Australia’s distance from the big game has not always been tyrannous. Prior to the dark depressions brought on by its calamitous involvement in the First World War, Australia proved more than a bit player in the progressive stakes. In 1902, Australia became the second country after New Zealand to enfranchise women. The country’s labour movement proved sprightly and enthusiastic in its campaign for Robert Owen’s vision of “Eight hours’ labour, Eight hours’ recreation, Eight hours’ rest”, making considerable gains throughout the nineteenth century.

Then came the ill-health that distance can breed. Such sentiment oscillates between megalomania and indifference. Peter Hartcher of the Sydney Morning Herald got it down pat – the pathology of parochialism that screams across summit and meeting has become the modus operandi. It is a “provincial reflex” that hampers the making of policy. But Hartcher is also unduly glowing about the transformation of Australia’s bumpkin Weltanshauung as seen through the current prime minister. “In the course of a year, Abbott has been transformed. His provincial reflex has been replaced by an international inclination.”

Not quite, as the G20 antics have served to prove. Why push the constipated lament before fellow G20 leaders that he could not get efforts to make Australians pay $7 to see a doctor for each visit? In the words of opposition leader Bill Shorten, “This was Tony Abbott’s moment in front of the most important and influential leaders in the world, and he’s whinging that Australians don’t want his GP tax.”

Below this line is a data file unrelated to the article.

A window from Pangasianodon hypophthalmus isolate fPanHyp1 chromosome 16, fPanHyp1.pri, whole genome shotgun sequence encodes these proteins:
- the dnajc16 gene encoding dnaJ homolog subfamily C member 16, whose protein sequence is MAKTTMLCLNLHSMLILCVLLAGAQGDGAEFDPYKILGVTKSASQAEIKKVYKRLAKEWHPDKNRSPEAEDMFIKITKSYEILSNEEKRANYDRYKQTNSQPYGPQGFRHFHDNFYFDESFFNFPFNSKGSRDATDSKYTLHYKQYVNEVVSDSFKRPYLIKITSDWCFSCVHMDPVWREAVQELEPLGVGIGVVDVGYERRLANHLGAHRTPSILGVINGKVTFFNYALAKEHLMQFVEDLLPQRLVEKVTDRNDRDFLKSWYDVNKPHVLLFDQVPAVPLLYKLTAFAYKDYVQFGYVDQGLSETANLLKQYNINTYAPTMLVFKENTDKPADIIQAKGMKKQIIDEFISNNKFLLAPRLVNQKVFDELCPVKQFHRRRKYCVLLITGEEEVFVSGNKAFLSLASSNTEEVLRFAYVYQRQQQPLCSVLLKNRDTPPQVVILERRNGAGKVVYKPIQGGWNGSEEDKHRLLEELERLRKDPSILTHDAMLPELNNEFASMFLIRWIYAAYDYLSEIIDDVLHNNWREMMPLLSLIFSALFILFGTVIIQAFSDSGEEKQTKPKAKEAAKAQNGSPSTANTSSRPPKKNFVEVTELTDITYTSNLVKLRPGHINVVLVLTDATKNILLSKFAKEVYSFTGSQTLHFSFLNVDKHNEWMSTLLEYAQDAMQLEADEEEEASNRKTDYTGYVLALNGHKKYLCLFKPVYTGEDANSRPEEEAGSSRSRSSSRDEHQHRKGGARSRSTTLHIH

The maxim of “all politics is local” has seemed awkward and spiked with mediocrity. Loftiness is avoided for mud ground pronouncements. “The party room,” noted a pessimistic Nick Bryant in a Lowy Institute dispatch, “has trumped the halls of international summitry.” So much so, in fact, that national priorities are determined by “the latest polling from the western suburbs of Sydney” rather than “diplomatic dispatches from Washington or Beijing.”[5]

Perhaps some of this is far more representative that we would wish. The G20 summits tend to be promoted as worthy gatherings that aspire to stratospheric goals with global scope. They are the chatterer’s dream. But Abbott’s behaviour has also shown that behind every grand hope for global worth lies a local provincial waiting to get out. The globe is mere fantasy, while the locality of here and now matters above all, notably in terms of votes. The shallowness of profligate junketing is all too evident, and continues to prove punishing for public treasuries.

The obvious point on the communiqué is that each country will, in its own way, take the parochial plunge on various points. Some of the leaders will have no choice. The vice of domestic politics can prove strong, restraining an ambitious executive. The parochial plunge, however, comes easier to some.

Dr. Binoy Kampmark was a Commonwealth Scholar at Selwyn College, Cambridge. He lectures at RMIT University, Melbourne. Email:







Binoy Kampmark was a Commonwealth Scholar at Selwyn College, Cambridge. He lectures at RMIT University, Melbourne. Email: